We’ve noted for more than 5 years that the European crisis would spread in the following order … more or less:
Greece → Ireland → Portugal → Spain → Italy → UK
We also warned that the EU’s approach to economic problems in the periphery would lead the cancer to spread to the core. For example, we’ve repeatedly warned that:
- Bailing out the big European banks would just transfer the risk to the people
- Propping up stocks and asset prices won’t get Europe out of the crisis
- Covering up fraud by the European banks would sink the economy
Now, the IMF is forecasting that Italy could be in recession for two decades … and that it’s weakness could spread to the rest of the system.
Britain is – of course -in trouble. But it’s not just Brexit …
Europe has been stuck in a downturn worse than the Great Depression for years. The former Bank of England head Mervyn King said recently that the “depression” in Europe “has happened almost as a deliberate act of policy”. Specifically, King said that the formation of the European Union has doomed Europe to economic malaise.
He points out that Greece is experiencing “a depression deeper than the United States experienced in the 1930s”.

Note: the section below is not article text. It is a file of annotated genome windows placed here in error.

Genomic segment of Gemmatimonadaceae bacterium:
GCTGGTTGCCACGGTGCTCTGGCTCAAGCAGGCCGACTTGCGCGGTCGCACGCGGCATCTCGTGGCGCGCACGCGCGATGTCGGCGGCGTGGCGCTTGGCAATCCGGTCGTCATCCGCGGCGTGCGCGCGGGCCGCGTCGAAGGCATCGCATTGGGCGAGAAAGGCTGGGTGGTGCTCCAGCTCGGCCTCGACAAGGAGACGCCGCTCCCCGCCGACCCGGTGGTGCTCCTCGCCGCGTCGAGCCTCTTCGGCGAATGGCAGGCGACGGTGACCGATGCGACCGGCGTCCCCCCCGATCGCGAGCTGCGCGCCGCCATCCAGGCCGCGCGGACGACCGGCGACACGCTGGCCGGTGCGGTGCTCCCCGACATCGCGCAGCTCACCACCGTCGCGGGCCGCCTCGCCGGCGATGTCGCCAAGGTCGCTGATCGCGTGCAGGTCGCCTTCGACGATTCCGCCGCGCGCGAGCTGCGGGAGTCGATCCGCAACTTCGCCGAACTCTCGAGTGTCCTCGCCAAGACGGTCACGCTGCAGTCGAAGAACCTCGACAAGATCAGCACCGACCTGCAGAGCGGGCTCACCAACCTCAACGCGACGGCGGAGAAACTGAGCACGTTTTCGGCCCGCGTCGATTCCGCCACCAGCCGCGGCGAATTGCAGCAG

(Indeed, some say that the UK was smart to get out while it could.)
Even Germany’s largest bank, and the bank with the highest exposure to derivatives anywhere in the world – Deutsche Bank – is in big trouble.
Here’s its stock price:
And here’s its market capitalization:
In May, Moody’s downgraded Deutsche to a mere 2 notches above junk.
And credit default swaps – bets that a company is in risk of failing – against Deutsche have absolutely skyrocketed:
Deutsche Bank’s chief economist just said:
Europe is extremely sick and must start dealing with its problems extremely quickly, or else there may be an accident.
He’s calling for a $166 billion dollar bailout of European banks.
BlackRock Inc. Vice Chairman Philipp Hildebrand said earlier this month the European Commission should allow governments to take temporary equity stakes in their banks, similar to what the U.S. did with its Troubled Asset Relief Program during the 2008 crisis.
Europe has made bad choices since the 2008 crisis … so Europe’s economic crisis has spread from the periphery to the core.